thus revolutionised, into co nfusion, and embroiling the French with several princes, the amity of whom they were desirous to obtain, and were at that time earnestly seeking. But a measure of this kind must at once have rendered these princes irreconcilably averse to any connections with a state evidently bent on the destruction of every species of sovereignty, but that of the people at large; and determined to abolish every where the rights of princes and reigning families, and every trace of hereditary government.

The real truth was, that the situation of France, at this period, was extremely critical. The pecuniary wants of the republic were such, that it could not provide the supplies required by the commanders of their numerous armies abroad, which, though victorious, were frequently reduced to the most deplorable need of the commonest necessaries. It was therefore indispensibly requisite to procure them at any rate, and with the most effectual expedition, for men who neither would, nor indeed could, wait for them, and who thought themselves entitled to a comfortable maintenance, and some remuneration for the services they were continually performing for their country.

The German people, in consequence of the depredations exercised upon them by the French armies, became their most inveterate foes, and lost no opportunity of doing them every species of detriment. They joined in crowds the Imperial armies; they formed themselves into bodies under chiefs of their own chusing, and fell upon the French wherever they could do it with advantage. They proved, in short, the most useful auxiliaries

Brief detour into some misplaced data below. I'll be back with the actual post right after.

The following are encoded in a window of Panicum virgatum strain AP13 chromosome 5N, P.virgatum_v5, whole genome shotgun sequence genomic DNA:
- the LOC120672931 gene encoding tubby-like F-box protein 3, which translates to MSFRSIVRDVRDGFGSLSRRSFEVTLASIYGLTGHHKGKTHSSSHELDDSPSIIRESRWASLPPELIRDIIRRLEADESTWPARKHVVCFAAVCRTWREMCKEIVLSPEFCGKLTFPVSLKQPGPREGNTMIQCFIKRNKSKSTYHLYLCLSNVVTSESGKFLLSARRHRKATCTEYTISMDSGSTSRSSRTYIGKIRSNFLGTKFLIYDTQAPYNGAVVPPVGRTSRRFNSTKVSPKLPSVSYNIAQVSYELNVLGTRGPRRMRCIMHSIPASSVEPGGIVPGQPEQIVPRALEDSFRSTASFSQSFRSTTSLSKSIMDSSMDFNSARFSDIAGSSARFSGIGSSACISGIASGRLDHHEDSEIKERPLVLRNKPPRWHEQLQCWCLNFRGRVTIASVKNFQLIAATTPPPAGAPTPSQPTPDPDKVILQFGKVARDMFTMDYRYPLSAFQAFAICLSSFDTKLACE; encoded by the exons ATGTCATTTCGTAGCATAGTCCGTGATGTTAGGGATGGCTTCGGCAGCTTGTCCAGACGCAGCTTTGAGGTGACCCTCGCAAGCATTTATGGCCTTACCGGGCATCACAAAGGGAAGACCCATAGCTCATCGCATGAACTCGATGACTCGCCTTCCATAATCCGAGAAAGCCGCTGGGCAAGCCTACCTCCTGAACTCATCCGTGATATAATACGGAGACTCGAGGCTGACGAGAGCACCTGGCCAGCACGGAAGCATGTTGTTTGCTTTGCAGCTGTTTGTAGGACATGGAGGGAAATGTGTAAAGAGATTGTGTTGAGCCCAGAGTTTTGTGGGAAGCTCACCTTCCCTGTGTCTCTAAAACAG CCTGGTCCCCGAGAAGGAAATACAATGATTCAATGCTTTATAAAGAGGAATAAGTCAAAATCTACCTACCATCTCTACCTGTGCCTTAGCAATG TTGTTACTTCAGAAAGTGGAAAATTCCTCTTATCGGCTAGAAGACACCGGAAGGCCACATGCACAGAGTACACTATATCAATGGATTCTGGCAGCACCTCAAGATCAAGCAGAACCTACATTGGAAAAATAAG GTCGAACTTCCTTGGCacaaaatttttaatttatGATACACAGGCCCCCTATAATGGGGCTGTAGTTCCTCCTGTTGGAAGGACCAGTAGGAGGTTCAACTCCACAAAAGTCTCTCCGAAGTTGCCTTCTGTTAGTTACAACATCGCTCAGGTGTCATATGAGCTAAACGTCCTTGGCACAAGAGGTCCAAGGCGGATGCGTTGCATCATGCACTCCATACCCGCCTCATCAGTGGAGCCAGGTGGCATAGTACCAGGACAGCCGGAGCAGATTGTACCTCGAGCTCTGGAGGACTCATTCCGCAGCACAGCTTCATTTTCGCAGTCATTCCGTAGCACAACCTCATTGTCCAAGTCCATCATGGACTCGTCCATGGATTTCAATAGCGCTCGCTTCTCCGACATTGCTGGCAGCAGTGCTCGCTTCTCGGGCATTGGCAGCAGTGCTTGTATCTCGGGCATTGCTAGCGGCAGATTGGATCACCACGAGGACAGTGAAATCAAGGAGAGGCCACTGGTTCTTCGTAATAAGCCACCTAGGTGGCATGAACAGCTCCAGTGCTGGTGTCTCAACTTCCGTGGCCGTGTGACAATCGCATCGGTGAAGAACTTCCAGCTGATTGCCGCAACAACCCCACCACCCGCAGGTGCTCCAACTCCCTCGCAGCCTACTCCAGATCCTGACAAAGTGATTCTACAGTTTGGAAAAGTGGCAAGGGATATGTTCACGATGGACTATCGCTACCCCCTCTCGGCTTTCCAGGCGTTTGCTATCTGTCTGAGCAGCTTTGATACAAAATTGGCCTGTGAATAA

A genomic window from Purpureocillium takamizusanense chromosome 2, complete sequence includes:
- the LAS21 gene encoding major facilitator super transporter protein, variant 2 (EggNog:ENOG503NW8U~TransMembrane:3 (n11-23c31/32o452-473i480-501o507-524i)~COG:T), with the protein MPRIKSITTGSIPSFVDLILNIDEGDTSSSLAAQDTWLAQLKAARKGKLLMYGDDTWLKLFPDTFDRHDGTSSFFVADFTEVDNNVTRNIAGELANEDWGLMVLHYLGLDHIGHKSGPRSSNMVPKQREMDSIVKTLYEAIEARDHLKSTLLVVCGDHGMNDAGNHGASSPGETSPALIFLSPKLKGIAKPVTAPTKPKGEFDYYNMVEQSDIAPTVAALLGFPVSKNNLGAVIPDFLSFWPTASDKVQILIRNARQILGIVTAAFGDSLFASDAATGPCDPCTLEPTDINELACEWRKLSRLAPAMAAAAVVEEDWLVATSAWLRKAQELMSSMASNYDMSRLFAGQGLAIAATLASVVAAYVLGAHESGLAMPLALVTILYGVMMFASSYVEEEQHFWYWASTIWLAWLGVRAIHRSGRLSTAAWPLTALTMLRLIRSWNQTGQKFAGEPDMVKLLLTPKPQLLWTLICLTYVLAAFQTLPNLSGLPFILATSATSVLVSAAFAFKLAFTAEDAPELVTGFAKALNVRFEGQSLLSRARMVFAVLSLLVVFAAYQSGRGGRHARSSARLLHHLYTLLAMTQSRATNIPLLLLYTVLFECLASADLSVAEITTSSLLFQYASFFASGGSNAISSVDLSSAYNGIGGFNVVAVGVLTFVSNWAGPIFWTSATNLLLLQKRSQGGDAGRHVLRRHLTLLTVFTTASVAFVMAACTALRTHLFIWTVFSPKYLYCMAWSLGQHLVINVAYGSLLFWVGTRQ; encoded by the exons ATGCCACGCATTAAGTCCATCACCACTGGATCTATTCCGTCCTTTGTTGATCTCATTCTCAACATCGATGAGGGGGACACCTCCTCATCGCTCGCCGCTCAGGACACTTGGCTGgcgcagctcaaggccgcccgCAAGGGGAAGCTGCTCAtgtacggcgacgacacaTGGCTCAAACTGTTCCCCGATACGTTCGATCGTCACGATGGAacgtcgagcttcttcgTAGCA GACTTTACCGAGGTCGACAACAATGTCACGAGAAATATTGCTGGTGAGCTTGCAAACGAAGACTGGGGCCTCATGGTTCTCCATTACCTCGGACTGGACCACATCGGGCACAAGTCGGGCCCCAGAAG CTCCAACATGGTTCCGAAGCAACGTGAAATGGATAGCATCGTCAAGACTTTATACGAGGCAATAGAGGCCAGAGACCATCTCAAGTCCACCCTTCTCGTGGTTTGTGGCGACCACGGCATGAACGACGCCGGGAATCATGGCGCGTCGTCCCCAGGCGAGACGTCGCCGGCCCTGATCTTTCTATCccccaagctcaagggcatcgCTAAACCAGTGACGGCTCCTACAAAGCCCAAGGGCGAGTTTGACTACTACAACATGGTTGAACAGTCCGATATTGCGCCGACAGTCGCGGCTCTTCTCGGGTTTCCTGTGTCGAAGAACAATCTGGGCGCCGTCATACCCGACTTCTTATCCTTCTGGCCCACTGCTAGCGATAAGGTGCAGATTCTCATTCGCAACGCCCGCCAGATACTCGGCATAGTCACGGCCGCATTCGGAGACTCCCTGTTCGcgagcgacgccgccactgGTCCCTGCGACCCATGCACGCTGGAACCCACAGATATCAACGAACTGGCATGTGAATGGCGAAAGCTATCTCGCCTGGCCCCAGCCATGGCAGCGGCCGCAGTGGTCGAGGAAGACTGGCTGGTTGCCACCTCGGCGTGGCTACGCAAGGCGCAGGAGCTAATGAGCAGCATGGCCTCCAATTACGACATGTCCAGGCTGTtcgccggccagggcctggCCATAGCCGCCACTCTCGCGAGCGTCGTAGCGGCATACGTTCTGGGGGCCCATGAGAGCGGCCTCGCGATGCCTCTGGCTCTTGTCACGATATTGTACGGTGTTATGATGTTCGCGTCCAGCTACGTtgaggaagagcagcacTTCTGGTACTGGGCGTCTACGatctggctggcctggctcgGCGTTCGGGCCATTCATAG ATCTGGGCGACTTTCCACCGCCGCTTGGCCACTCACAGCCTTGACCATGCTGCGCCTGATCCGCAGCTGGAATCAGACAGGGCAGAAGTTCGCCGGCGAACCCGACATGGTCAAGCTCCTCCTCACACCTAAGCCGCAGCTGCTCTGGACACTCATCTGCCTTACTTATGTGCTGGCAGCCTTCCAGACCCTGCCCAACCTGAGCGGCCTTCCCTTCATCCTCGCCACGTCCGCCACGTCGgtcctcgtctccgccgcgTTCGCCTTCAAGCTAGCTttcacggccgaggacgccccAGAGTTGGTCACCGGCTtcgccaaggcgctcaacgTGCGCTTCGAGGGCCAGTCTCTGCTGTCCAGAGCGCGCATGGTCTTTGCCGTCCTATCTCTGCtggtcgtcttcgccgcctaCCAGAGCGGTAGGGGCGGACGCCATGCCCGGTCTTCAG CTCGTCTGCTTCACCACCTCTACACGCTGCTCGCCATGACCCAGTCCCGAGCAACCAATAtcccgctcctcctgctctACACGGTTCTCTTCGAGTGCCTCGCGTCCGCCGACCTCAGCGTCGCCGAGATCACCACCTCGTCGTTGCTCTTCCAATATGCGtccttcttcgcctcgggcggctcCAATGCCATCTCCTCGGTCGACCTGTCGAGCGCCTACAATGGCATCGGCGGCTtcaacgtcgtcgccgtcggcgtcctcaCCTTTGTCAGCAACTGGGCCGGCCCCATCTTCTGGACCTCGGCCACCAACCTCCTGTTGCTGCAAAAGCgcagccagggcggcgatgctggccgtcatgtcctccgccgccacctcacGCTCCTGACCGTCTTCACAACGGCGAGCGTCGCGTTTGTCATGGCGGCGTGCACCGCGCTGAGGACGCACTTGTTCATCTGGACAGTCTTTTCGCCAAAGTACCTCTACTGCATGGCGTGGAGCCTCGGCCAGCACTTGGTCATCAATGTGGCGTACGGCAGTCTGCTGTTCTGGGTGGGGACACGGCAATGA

to the Austrian troops, through their local knowledge of the countries where the war was waged, and through the resentment that animated them against the French, for the losses they had sustained in the predatory incursions of the republican soldiery, and the avidity of booty for which these were peculiarly noted.

Such was the causes of the rapid decline of that partial disposition towards the French, expressed by the commonalty in so many countries in Germany, at their first entrance. As they viewed them in the light of friends and brethren, coming to their relief, they were the more exasperated, when they found them to be enemies and plunderers.

In the mean time, the army, commanded by Jourdan, having overrun Franconia, was advancing towards Ratisbon, levying contributions from all the districts in its way. The diet of the empire, sitting in that city, was struck with consternation, at the rapidity of its approach, notwithstanding that the Imperial army disputed every step with the utmost resolution.

The army, under general Moreau, was, at the same time, marching from Swabia, of which he had completed the reduction, by taking Ulm and Donawerth, places of great importance on the Danube. He was now master of both sides of that river, and proposed to pass the Lech, dividing Swabia from Bavaria, in order to penetrate into this circle.

The Austrians, apprised of his intention, collected a strong force to oppose him; but he forced his passage over,on the twentyfourth of August, near the city of Augsburgh, and compelled the Aus